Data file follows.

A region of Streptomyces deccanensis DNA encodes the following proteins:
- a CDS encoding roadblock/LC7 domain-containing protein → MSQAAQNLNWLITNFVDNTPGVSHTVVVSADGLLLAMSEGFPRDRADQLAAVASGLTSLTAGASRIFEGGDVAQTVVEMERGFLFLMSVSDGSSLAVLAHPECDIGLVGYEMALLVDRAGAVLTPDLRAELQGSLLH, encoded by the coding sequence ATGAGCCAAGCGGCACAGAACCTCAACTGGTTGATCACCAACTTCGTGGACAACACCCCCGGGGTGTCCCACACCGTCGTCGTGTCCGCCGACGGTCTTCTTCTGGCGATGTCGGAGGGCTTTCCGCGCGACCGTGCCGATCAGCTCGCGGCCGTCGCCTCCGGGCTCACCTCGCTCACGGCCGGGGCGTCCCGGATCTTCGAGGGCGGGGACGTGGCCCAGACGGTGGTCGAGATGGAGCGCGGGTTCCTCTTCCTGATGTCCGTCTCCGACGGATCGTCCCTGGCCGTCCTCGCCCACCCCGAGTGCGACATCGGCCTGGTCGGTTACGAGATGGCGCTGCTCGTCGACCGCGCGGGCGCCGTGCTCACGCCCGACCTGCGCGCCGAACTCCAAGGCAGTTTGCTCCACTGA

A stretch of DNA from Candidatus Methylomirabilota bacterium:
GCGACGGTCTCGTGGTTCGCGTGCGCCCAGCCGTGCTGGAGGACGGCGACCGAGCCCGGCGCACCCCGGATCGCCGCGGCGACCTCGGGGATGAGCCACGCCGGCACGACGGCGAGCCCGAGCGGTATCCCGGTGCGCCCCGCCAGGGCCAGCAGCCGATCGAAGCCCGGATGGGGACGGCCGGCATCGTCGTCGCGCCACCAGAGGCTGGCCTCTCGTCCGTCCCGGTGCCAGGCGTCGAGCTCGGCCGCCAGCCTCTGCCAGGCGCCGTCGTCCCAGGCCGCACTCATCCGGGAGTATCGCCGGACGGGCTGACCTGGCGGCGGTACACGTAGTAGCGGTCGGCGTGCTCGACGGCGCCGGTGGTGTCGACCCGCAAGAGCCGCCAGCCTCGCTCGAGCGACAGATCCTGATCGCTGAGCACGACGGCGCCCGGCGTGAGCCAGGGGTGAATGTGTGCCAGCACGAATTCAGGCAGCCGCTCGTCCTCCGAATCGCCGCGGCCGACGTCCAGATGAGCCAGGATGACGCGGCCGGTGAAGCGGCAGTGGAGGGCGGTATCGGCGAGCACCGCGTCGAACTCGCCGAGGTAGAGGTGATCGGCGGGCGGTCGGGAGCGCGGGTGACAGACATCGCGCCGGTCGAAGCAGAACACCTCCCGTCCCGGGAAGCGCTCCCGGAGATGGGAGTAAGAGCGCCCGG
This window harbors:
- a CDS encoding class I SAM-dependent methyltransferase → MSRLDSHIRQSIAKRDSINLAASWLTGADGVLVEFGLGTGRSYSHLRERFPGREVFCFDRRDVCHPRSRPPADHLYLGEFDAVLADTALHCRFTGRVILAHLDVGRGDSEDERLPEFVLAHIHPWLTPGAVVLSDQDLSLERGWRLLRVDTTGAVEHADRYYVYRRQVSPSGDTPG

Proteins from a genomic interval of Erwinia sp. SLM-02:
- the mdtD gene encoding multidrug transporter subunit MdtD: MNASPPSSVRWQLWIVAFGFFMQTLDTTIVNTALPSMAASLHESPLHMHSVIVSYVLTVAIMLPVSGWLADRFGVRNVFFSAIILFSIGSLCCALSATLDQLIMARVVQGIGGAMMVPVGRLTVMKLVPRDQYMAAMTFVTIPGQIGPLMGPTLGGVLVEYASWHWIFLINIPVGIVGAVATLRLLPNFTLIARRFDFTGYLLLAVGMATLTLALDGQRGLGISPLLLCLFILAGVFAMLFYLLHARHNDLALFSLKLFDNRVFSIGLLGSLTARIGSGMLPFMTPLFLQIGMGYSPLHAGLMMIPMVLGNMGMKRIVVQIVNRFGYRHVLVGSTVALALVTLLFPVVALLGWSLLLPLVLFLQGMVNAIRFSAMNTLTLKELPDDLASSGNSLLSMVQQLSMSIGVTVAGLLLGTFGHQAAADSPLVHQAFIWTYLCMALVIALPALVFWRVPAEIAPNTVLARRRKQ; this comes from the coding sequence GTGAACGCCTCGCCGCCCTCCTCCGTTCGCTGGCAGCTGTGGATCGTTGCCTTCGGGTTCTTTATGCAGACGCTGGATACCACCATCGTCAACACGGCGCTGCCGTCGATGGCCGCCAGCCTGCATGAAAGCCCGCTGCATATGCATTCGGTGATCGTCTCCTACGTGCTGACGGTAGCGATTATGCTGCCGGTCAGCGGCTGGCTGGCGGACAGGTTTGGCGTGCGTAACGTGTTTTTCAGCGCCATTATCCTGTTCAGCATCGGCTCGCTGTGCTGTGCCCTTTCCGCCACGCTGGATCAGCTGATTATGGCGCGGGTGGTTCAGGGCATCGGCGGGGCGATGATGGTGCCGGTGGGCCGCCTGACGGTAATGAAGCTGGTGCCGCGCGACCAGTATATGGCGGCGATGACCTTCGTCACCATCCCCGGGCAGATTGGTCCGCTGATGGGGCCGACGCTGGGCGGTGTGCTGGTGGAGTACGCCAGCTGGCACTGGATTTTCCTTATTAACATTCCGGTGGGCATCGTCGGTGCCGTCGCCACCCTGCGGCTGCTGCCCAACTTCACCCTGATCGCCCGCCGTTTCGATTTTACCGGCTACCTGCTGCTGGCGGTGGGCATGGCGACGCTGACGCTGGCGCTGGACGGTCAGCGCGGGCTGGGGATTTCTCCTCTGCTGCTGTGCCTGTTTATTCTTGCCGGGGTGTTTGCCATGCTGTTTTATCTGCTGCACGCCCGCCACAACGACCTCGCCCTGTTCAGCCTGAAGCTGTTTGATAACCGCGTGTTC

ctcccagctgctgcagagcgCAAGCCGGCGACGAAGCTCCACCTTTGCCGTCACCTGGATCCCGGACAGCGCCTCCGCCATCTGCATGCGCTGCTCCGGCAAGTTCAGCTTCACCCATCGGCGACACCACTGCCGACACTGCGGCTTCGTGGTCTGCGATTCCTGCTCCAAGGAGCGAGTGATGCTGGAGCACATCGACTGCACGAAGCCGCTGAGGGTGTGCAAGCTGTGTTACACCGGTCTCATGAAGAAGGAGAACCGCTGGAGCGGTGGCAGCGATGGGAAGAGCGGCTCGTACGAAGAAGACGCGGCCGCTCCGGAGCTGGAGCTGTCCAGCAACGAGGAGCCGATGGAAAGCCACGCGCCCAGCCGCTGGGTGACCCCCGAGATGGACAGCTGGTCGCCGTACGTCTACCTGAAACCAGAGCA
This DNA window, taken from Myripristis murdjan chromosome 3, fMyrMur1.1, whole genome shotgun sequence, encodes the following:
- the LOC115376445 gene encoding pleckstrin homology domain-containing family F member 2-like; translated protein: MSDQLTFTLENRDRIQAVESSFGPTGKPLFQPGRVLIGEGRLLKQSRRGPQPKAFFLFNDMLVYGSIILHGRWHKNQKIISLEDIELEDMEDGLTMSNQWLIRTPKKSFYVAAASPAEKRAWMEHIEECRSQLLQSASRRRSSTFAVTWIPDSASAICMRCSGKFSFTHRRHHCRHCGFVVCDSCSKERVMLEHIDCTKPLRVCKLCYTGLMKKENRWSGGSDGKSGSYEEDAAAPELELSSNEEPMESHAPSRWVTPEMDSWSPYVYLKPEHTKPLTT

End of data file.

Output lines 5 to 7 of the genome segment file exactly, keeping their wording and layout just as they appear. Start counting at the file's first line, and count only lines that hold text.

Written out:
This window harbors:
- a CDS encoding class I SAM-dependent methyltransferase → MSRLDSHIRQSIAKRDSINLAASWLTGADGVLVEFGLGTGRSYSHLRERFPGREVFCFDRRDVCHPRSRPPADHLYLGEFDAVLADTALHCRFTGRVILAHLDVGRGDSEDERLPEFVLAHIHPWLTPGAVVLSDQDLSLERGWRLLRVDTTGAVEHADRYYVYRRQVSPSGDTPG

Proteins from a genomic interval of Erwinia sp. SLM-02: